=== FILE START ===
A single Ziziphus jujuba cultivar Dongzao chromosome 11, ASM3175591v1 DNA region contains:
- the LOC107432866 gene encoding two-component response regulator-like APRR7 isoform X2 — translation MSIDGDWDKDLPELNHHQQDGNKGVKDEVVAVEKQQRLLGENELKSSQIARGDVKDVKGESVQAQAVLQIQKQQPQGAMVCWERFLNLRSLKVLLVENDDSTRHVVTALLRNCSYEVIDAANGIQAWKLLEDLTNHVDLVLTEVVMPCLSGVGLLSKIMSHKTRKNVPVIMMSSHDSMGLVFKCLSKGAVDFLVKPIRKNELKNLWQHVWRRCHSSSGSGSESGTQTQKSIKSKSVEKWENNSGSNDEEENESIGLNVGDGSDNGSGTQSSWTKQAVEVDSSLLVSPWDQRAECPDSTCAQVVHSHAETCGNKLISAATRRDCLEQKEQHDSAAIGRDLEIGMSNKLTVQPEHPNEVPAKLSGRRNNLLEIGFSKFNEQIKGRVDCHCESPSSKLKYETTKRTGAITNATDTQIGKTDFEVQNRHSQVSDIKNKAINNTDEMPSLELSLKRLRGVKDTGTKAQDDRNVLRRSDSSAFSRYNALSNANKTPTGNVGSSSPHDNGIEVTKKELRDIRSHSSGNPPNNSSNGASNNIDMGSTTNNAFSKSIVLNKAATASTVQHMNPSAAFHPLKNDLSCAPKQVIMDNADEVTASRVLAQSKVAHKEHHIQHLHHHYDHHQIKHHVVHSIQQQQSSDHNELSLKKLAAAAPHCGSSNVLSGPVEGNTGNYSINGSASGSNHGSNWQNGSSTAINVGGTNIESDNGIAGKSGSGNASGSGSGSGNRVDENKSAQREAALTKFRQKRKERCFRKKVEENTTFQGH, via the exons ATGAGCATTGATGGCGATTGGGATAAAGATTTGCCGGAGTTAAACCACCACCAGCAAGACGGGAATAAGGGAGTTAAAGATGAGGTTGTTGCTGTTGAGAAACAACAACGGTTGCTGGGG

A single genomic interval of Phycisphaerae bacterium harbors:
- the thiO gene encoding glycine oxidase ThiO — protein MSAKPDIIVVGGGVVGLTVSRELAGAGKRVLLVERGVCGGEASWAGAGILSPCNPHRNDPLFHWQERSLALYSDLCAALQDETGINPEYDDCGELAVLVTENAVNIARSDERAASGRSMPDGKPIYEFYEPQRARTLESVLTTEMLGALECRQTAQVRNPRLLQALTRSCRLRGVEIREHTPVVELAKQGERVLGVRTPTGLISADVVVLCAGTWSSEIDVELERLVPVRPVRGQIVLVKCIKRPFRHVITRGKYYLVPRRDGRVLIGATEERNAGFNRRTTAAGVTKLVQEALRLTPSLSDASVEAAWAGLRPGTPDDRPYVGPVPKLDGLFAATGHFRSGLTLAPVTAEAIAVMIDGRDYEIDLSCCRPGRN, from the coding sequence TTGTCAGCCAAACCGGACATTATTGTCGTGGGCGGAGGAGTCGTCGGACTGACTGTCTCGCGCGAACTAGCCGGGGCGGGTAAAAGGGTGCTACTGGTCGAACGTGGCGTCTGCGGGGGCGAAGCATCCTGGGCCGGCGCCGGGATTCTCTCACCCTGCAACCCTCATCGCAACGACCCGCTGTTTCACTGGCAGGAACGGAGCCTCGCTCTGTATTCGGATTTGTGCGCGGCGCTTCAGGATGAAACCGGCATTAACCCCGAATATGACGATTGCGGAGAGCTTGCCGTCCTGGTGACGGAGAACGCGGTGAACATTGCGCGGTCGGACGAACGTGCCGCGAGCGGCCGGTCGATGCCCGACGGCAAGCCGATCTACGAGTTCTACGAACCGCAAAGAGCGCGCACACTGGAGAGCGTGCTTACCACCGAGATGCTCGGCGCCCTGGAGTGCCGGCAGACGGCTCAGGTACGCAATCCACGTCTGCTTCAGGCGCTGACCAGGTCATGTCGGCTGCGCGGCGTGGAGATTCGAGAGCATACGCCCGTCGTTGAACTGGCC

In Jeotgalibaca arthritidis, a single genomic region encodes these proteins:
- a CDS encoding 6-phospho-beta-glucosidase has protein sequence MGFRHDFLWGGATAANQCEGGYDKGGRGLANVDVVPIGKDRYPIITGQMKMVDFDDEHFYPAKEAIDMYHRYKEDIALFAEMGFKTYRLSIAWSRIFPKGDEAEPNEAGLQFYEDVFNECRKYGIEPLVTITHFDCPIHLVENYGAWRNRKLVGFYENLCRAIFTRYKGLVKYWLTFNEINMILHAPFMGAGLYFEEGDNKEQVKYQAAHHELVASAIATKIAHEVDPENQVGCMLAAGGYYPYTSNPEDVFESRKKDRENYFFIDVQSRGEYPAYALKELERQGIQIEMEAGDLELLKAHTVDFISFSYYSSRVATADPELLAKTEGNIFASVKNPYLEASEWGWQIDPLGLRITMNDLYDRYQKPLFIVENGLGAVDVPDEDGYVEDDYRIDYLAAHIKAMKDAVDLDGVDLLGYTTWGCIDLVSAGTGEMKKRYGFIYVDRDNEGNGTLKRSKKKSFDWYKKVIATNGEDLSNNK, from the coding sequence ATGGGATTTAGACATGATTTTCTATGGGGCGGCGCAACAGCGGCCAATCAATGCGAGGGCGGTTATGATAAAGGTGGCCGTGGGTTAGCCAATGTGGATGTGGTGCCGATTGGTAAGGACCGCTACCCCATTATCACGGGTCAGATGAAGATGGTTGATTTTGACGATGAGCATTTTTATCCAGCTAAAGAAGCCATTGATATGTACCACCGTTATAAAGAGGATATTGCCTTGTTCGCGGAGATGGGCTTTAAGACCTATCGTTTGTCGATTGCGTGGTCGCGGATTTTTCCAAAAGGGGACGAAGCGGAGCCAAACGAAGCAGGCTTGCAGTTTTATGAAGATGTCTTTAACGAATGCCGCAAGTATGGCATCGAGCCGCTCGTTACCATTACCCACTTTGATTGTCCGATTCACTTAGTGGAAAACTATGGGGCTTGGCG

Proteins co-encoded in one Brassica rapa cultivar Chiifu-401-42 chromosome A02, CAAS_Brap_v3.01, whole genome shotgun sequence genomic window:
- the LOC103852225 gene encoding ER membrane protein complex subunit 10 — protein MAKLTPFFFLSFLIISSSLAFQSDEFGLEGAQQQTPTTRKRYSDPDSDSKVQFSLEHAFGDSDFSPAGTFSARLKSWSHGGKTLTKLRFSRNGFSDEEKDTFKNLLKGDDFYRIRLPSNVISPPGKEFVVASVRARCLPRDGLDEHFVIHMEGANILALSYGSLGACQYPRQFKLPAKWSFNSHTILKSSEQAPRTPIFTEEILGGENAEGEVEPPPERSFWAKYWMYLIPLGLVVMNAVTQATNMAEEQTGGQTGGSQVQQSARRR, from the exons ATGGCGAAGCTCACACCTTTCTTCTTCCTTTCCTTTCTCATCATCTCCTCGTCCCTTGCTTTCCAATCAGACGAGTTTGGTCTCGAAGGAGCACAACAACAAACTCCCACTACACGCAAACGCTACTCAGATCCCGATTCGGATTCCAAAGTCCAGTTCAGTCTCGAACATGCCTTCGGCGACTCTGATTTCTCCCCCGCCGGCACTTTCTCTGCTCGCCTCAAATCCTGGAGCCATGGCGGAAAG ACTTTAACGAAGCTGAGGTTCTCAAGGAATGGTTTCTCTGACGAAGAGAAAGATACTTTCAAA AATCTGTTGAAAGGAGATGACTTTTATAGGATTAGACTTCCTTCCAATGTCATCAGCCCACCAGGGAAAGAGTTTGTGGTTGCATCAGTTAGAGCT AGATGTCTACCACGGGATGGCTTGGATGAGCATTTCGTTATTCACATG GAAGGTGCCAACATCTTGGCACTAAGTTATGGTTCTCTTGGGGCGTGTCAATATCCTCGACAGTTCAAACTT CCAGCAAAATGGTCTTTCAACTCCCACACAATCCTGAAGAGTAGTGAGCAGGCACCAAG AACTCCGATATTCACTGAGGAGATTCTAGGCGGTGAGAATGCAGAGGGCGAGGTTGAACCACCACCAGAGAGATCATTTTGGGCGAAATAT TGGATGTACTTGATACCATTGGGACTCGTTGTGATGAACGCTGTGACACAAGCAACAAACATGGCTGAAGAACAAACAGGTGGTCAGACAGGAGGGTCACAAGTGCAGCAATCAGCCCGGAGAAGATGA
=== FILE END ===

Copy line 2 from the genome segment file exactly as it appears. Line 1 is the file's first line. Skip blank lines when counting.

- the LOC107432866 gene encoding two-component response regulator-like APRR7 isoform X2 — translation MSIDGDWDKDLPELNHHQQDGNKGVKDEVVAVEKQQRLLGENELKSSQIARGDVKDVKGESVQAQAVLQIQKQQPQGAMVCWERFLNLRSLKVLLVENDDSTRHVVTALLRNCSYEVIDAANGIQAWKLLEDLTNHVDLVLTEVVMPCLSGVGLLSKIMSHKTRKNVPVIMMSSHDSMGLVFKCLSKGAVDFLVKPIRKNELKNLWQHVWRRCHSSSGSGSESGTQTQKSIKSKSVEKWENNSGSNDEEENESIGLNVGDGSDNGSGTQSSWTKQAVEVDSSLLVSPWDQRAECPDSTCAQVVHSHAETCGNKLISAATRRDCLEQKEQHDSAAIGRDLEIGMSNKLTVQPEHPNEVPAKLSGRRNNLLEIGFSKFNEQIKGRVDCHCESPSSKLKYETTKRTGAITNATDTQIGKTDFEVQNRHSQVSDIKNKAINNTDEMPSLELSLKRLRGVKDTGTKAQDDRNVLRRSDSSAFSRYNALSNANKTPTGNVGSSSPHDNGIEVTKKELRDIRSHSSGNPPNNSSNGASNNIDMGSTTNNAFSKSIVLNKAATASTVQHMNPSAAFHPLKNDLSCAPKQVIMDNADEVTASRVLAQSKVAHKEHHIQHLHHHYDHHQIKHHVVHSIQQQQSSDHNELSLKKLAAAAPHCGSSNVLSGPVEGNTGNYSINGSASGSNHGSNWQNGSSTAINVGGTNIESDNGIAGKSGSGNASGSGSGSGNRVDENKSAQREAALTKFRQKRKERCFRKKVEENTTFQGH, via the exons ATGAGCATTGATGGCGATTGGGATAAAGATTTGCCGGAGTTAAACCACCACCAGCAAGACGGGAATAAGGGAGTTAAAGATGAGGTTGTTGCTGTTGAGAAACAACAACGGTTGCTGGGG